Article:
To Curb Bird Flu, Taxpayers Pay Millions to Kill Poultry. Is It Needed?

To Curb Bird Flu, Taxpayers Pay Millions to Kill Poultry. Is It Needed?

The highly lethal form of avian influenza circulating the globe since 2021 has killed tens of millions of birds, forced poultry farmers in the United States to slaughter entire flocks and prompted a brief but alarming spike in the price of eggs.

Most recently, it has infected dairy cows in several states and at least one person in Texas who had close contact with the animals, officials said this week.

The outbreak, it turns out, is proving to be especially costly for American taxpayers.

Last year, the Department of Agriculture paid poultry producers more than half a billion dollars for the turkeys, chickens and egg-laying hens they were forced to kill after the flu strain, H5N1, was detected on their farms.

Officials say the compensation program is aimed at encouraging farms to report outbreaks quickly. That’s because the government pays for birds killed through culling, not those that die from the disease. Early reporting, the agency says, helps to limit the virus’s spread to nearby farms.

The cullings are often done by turning up the heat in barns that house thousands of birds, a method that causes heat stroke and that many veterinarians and animal welfare organizations say results in unnecessary suffering.

Among the biggest recipients of the agency’s bird flu indemnification funds from 2022 to this year were Jennie-O Turkey Store, which received more than $88 million, and Tyson Foods, which was paid nearly $30 million. Despite their losses, the two companies reported billions of dollars in profits last year.

Overall, a vast majority of the government payments went to the country’s largest food companies — not entirely surprising given corporate America’s dominance of meat and egg production.

Since February 2022, more than 82 million farmed birds have been culled, according to the agency’s website. For context, the American poultry industry produces more than nine billion chickens and turkeys each year.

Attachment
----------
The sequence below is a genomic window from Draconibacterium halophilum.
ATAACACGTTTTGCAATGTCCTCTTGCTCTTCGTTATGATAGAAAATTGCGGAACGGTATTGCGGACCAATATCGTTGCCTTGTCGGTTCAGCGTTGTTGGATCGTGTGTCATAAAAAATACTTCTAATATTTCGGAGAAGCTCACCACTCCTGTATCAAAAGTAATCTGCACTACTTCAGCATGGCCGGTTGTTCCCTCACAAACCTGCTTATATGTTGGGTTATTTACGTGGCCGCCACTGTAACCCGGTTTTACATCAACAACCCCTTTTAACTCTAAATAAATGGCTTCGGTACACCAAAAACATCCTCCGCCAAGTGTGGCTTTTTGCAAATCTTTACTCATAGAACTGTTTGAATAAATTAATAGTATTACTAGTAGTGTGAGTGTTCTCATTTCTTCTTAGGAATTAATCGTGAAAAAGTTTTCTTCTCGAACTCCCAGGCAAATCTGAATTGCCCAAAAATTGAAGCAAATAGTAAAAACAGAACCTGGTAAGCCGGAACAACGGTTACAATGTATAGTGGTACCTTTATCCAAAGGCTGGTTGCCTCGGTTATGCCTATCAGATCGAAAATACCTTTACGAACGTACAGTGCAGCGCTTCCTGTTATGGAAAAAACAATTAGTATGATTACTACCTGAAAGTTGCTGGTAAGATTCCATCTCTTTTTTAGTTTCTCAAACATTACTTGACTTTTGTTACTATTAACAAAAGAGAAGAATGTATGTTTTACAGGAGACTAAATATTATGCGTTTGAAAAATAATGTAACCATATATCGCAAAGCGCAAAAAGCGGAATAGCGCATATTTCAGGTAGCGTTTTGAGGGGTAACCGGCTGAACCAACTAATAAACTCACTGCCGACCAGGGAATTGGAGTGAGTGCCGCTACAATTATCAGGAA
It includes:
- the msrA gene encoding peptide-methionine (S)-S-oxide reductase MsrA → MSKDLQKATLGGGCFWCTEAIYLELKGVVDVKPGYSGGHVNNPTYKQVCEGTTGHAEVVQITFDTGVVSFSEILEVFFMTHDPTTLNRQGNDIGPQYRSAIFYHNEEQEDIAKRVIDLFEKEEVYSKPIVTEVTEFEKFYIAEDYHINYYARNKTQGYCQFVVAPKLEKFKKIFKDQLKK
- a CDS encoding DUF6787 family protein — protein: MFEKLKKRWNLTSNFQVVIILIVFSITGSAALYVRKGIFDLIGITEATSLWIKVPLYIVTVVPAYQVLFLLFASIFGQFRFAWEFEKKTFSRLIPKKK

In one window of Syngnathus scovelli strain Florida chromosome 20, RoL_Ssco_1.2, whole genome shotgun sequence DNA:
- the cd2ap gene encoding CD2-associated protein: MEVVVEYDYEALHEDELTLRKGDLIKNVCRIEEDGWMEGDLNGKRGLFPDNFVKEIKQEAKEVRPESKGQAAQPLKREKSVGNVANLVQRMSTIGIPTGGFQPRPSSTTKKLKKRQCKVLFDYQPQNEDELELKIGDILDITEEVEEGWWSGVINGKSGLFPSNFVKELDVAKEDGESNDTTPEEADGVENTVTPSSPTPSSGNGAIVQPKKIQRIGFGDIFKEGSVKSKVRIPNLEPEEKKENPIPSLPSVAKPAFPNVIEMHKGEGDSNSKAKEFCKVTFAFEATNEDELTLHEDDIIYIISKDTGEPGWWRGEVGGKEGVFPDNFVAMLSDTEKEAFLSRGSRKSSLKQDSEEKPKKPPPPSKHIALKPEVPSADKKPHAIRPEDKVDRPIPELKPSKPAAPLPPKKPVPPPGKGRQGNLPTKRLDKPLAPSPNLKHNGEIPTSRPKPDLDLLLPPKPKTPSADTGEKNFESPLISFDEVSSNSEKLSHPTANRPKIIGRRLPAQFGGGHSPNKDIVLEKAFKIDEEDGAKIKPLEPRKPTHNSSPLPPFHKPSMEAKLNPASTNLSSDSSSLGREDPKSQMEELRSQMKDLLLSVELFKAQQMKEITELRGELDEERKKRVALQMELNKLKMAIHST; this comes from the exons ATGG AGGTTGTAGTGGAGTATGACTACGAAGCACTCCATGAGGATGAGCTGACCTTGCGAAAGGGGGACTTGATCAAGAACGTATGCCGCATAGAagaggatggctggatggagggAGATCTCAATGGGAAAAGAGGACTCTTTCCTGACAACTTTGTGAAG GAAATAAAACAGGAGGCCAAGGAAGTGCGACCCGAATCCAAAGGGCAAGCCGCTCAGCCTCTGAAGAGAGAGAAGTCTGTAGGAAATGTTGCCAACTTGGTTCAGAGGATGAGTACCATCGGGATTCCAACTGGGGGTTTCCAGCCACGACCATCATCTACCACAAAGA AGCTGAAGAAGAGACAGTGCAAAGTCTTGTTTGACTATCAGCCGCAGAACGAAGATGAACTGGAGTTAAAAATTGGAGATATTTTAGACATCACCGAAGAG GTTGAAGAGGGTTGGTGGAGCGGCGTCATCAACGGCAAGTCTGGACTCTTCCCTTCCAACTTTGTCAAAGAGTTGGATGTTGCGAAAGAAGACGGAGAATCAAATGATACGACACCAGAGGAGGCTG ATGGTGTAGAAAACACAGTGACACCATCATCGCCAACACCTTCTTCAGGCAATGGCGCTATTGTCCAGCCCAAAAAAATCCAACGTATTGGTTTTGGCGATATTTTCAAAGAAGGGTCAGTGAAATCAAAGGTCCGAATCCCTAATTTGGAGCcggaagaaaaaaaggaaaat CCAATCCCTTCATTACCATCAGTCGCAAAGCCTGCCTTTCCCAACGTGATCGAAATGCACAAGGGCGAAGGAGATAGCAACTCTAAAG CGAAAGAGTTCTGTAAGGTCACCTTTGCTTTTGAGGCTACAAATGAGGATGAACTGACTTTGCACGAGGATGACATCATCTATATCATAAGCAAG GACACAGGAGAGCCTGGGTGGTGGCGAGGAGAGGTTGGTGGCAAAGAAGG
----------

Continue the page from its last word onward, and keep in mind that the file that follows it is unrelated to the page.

The tally of compensation was obtained by Our Honor, an animal welfare advocacy group, which filed a Freedom of Information Act request with the U.S.D.A. The advocacy organization Farm Forward collaborated on further analysis of the data.

The breakdown of compensation has not been publicly released, but agency officials confirmed the accuracy of the figures.

To critics of large-scale commercial farming, the payments highlight a deeply flawed system of corporate subsidies, which last year included more than $30 billion in taxpayer money directed to the agriculture sector, much of it for crop insurance, commodity price support and disaster aid.

But they say the payments related to bird flu are troubling for another reason: By compensating commercial farmers for their losses with no strings attached, the federal government is encouraging poultry growers to continue the very practices that heighten the risk of contagion, increasing the need for future cullings and compensation.

“These payments are crazy-making and dangerous,” said Andrew deCoriolis, Farm Forward’s executive director. “Not only are we wasting taxpayer money on profitable companies for a problem they created, but we’re not giving them any incentive to make changes.”

Ashley Peterson, senior vice president of scientific and regulatory affairs at the National Chicken Council, a trade association, disputed the suggestion that the government payouts reinforced problematic farming practices.

“Indemnification is in place to help the farmer control and eradicate the virus — regardless of how the affected birds are raised,” she said in an email. The criticisms, she added, were the work of “vegan extremist groups who are latching on to an issue to try and advance their agenda.”